The Liberal Democratic Party is moving to tighten regulations against discount sale of alcohol as a measure to protect small-scale liquor stores, whose number has been declining rapidly since deregulation in the 1990s led to greater competition with supermarkets, convenience stores and other large retail chains. Unfair competition through unfair discounting needs to be regulated. But the party should think twice about cracking down on legitimate discounting as higher prices would hurt consumers.

Last month, LDP panels on financial issues agreed on submitting an amendment to the Liquor Tax Law and related laws in the current session of the Diet. The amendment sets legal standards on liquor production and sales, and imposes fines on businesses that violate the standards. Those that refuse to comply with correction orders could lose their liquor licenses.

According to the National Tax Agency, small-scale liquor stores accounted for 78.8 percent of the market in fiscal 1995, but their share plunged to 33.1 percent in fiscal 2012. Before the deregulation of liquor retail business that began in 1998, the issuing of liquor retail licenses was tightly regulated according to area population density and the distance between existing stores. But the deregulation paved the way for the entry of large-scale retailers such as supermarkets, discount stores and convenience store chains to the business, and the increased price competition with large retailers is reported to have nearly halved the nationwide number of small liquor stores in the past two decades. The LDP has reportedly been lobbied by the national association of liquor stores to tighten regulations on discount sales.

The tax agency in 2006 set voluntary guidelines on the reasonableness of prices that liquor businesses are urged to follow. But LDP lawmakers who are pushing the legislation say many mass retailers engage in excessive discounting that violates the guidelines, which are not legally binding. Large-scale retail chains have a pricing advantage because they purchase liquor on a mass scale and can get manufacturers to offer them lower pricing. An official of major retailer Aeon Co. denies that it’s offering discount prices below its cost.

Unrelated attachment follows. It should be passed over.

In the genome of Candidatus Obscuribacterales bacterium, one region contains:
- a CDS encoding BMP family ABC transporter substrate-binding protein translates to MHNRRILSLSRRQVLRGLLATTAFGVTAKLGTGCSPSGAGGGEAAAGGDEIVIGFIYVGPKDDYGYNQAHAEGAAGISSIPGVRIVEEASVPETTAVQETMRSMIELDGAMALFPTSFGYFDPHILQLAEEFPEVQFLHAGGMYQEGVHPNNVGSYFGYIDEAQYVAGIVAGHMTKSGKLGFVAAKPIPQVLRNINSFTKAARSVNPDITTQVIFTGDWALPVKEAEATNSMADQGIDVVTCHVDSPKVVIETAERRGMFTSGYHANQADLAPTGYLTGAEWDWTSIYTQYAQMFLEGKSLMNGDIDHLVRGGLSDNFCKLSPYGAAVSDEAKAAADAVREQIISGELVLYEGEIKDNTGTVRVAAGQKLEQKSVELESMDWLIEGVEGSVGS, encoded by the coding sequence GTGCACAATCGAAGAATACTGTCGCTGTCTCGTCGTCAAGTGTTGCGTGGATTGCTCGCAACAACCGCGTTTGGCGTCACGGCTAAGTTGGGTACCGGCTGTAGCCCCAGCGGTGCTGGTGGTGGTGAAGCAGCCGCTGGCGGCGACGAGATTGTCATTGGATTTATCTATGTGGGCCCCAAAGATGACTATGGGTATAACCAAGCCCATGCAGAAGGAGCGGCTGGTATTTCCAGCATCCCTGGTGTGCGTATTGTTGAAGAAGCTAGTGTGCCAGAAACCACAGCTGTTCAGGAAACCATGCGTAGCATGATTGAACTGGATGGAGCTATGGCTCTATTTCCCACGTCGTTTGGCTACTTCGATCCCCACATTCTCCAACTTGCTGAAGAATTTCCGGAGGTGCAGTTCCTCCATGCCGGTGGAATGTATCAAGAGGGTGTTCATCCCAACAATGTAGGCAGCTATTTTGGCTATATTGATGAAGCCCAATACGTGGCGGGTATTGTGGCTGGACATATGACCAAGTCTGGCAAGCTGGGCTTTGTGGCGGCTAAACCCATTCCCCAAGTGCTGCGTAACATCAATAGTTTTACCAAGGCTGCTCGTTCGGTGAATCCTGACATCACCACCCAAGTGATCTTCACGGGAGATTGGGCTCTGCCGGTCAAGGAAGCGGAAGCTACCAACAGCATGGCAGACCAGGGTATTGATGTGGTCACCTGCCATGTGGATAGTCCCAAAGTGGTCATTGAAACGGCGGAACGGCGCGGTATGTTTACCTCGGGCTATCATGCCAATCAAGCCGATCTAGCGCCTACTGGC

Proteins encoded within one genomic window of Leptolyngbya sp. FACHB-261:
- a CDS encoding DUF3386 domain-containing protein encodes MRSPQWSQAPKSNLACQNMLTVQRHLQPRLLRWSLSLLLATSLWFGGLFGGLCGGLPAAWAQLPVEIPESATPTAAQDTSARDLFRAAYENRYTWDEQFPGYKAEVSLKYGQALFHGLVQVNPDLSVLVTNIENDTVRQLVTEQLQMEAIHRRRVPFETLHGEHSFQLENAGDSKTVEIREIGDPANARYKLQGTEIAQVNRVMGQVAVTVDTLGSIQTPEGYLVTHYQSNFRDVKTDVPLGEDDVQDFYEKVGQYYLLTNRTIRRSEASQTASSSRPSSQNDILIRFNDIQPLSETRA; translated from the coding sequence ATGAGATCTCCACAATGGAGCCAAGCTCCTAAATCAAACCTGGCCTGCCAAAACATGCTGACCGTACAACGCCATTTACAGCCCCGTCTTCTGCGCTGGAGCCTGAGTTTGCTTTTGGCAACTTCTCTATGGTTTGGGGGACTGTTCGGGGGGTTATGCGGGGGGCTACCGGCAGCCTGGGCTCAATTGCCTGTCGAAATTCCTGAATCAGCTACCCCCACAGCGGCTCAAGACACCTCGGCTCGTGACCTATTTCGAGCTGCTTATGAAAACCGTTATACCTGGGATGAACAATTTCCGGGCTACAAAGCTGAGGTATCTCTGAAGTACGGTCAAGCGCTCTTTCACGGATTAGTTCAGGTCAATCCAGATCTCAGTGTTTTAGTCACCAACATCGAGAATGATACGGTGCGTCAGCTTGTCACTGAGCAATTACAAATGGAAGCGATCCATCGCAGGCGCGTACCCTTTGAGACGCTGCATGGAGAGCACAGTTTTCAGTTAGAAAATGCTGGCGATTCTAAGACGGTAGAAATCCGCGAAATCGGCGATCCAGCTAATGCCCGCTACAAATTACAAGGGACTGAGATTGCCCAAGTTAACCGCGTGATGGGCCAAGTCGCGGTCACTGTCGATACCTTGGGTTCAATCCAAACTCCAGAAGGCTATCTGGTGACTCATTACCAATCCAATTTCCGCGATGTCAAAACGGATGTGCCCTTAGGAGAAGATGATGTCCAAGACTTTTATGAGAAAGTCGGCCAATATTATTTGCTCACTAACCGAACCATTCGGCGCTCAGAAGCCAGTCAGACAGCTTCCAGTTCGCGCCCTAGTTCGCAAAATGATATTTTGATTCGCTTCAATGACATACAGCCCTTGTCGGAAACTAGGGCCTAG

A key question will be how the “fair” standards of transaction are to be set. No details are given in the LDP’s draft, which says that the standards will be determined by the finance minister with advice from the National Tax Council before the proposed amendments take effect. A vaguely defined standard may lead retailers to hesitate to offer discounts due to the risk of penalties, thereby pushing up the retail price of liquor.

Selling below cost — or dumping — to force competitors out of business needs to be stopped. But the Fair Trade Commission can already take action in such cases under the Antimonopoly Law. It may also be difficult to draw a clear line between dumping and price cuts through legitimate efforts. It will be problematic if the proposed measure discourages retailers from making efforts to give consumers lower prices.

The LDP’s move is also prompting people to wonder why liquor stores are being singled out for protection even though many other small-scale shops compete with mass-market retailers. Some say lawmakers are prioritizing the interests of liquor store owners because they traditionally are key figures in their respective communities and often are longtime LDP supporters who can serve the party as local organizers during elections. If the tightened regulations on discounts lead to higher liquor prices, it will be consumers who foot the bill. The party needs to think carefully about the proposal.

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